As my son grew older, the book was ‘read’ less and less. Until last week, it was collecting dust on the shelf. I realized then that it was a perfect book to practice multiplication.




I whipped up a two-page worksheet to accompany the book. It asks questions like how many hippos do you see (2), how many teeth does each hippo have (8), and how many teeth do both hippos have (2 x 8 = 16).

Download this 2-page PDF here.
My son went page-by-page answering the questions, first counting the number of animals on the page, and then counting the particular body part (tail, legs, eyes, etc.) that each animal had. Then he answered each multiplication problem, using skip counting (by 2s, 5s, or 10s) when possible.


He had no trouble whipping through the 10 problems, and was SO proud to remember the rules when multiplying times 1 and 0.

He really enjoyed this activity. I really enjoyed reconnecting with Eric Carle’s charming book.

Friday, November 4, 2011

Twist-a-Letter Word Maker


Educational toy stores take a close second behind book stores on my list of favorite places to shop. When we were shopping not that long ago at one downtown, I spied a little toy that I just couldn’t get out of my head. Just because its price tag was higher than I was willing to pay, doesn’t mean I wanted to deprive my son of the experience it could provide. I don’t know what it was called, but I’ve named my DIY version the Twist-a-Letter Word Maker.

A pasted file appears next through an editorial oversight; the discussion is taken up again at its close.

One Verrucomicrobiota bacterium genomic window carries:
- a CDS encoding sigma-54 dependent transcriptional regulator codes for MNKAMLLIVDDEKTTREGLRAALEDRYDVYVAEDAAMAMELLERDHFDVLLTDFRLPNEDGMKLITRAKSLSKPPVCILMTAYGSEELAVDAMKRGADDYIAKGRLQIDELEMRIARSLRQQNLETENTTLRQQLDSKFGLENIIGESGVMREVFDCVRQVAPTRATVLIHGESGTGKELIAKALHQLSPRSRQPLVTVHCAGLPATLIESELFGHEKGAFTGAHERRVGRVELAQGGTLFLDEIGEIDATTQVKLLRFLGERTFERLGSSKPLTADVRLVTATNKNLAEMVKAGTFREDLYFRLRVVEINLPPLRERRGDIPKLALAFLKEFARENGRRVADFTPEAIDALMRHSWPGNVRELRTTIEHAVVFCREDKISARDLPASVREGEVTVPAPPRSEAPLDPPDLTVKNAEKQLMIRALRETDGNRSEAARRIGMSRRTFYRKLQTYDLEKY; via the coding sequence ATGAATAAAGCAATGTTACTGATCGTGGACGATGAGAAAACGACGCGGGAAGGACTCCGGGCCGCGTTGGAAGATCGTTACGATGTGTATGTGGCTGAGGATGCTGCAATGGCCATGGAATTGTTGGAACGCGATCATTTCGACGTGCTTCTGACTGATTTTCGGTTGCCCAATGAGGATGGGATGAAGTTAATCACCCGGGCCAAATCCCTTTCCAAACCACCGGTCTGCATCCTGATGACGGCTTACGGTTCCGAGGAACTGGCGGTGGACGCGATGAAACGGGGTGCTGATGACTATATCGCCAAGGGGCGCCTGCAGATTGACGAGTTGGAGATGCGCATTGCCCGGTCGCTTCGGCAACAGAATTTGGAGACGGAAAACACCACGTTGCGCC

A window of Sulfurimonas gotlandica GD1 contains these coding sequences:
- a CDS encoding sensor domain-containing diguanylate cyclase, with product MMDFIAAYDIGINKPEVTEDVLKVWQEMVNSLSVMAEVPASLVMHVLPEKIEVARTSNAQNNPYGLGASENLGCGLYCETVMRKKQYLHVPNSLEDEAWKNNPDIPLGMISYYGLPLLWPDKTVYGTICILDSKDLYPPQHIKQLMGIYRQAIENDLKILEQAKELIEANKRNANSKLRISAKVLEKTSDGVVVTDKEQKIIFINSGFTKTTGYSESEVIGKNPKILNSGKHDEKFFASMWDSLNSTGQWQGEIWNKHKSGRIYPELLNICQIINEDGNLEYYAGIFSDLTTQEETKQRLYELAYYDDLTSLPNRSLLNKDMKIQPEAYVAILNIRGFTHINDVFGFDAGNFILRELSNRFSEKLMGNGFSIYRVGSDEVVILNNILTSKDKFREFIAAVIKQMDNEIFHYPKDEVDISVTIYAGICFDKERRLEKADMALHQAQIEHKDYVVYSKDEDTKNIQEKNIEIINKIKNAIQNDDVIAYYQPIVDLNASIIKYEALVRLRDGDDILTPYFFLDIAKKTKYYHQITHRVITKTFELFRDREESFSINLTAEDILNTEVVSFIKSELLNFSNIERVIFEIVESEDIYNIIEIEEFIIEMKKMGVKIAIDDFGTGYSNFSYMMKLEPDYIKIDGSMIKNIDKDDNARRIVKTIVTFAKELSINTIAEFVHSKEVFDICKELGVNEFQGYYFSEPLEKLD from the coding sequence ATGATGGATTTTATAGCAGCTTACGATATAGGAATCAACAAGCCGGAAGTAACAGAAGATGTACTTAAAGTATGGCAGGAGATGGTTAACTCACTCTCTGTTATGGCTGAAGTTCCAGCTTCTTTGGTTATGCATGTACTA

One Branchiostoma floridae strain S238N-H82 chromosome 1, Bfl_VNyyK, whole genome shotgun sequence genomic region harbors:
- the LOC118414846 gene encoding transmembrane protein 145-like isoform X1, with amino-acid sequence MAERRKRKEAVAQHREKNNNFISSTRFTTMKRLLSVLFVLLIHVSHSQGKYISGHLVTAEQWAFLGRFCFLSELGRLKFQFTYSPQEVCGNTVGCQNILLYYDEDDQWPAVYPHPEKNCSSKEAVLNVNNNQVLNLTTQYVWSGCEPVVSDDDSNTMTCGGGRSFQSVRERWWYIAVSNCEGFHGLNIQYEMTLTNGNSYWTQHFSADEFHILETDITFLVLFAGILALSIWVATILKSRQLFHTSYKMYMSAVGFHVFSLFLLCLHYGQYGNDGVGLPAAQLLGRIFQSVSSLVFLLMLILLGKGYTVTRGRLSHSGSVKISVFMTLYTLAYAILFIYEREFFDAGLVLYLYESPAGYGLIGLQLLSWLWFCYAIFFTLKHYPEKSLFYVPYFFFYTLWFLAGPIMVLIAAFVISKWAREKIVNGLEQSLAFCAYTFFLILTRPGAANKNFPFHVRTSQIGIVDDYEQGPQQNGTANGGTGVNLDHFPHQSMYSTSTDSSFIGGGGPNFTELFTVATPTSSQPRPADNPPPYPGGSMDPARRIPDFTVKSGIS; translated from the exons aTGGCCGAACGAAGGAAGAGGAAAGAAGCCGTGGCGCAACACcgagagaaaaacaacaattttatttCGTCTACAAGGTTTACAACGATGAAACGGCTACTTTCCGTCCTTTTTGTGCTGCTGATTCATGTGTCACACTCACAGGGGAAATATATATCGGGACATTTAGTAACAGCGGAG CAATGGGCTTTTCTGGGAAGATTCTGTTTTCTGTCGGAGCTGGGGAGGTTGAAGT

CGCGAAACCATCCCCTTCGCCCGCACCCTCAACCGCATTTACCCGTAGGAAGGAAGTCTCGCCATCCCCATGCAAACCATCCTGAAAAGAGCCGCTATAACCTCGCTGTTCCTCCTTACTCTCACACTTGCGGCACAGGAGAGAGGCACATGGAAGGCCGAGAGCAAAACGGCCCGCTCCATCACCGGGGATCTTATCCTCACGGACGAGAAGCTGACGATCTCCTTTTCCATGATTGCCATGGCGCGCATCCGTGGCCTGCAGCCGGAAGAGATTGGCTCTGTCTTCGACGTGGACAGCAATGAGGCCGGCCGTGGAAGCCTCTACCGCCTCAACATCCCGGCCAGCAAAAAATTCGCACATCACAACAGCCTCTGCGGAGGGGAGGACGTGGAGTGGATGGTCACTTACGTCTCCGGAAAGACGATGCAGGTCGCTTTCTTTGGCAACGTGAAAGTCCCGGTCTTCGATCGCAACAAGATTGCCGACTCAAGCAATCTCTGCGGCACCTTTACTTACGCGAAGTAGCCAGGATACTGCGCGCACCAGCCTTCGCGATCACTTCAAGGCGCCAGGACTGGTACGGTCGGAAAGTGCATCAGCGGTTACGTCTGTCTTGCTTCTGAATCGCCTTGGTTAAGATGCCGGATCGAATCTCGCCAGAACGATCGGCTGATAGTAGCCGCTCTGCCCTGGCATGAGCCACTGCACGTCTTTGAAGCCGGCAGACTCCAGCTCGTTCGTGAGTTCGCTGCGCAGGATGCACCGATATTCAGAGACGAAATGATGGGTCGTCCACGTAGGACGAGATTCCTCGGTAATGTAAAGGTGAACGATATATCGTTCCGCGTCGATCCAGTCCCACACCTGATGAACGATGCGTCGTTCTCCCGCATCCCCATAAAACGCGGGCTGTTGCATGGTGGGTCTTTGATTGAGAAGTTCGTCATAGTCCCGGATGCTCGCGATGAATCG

What you need:

  • 1 ¼-inch plastic PVC pipe, cut with a hacksaw to about 12 inches long (costs about $2)
  • An empty paper towel tube
  • 1 sheet of sticker paper
  • 2 rubberbands
  • A 1-inch by 8-inch strip of heavy-duty laminate (I used a scrap from another project)
  • Exacto cutting blade
  • Fine-tip black permanent marker

TIP: Take your paper towel tube to the home improvement store with you. It should fit very snugly over the pipe. If it doesn’t, you haven’t found the right size. My hubby kindly cut ours, but you might ask if an employee at the store could cut yours while you’re there.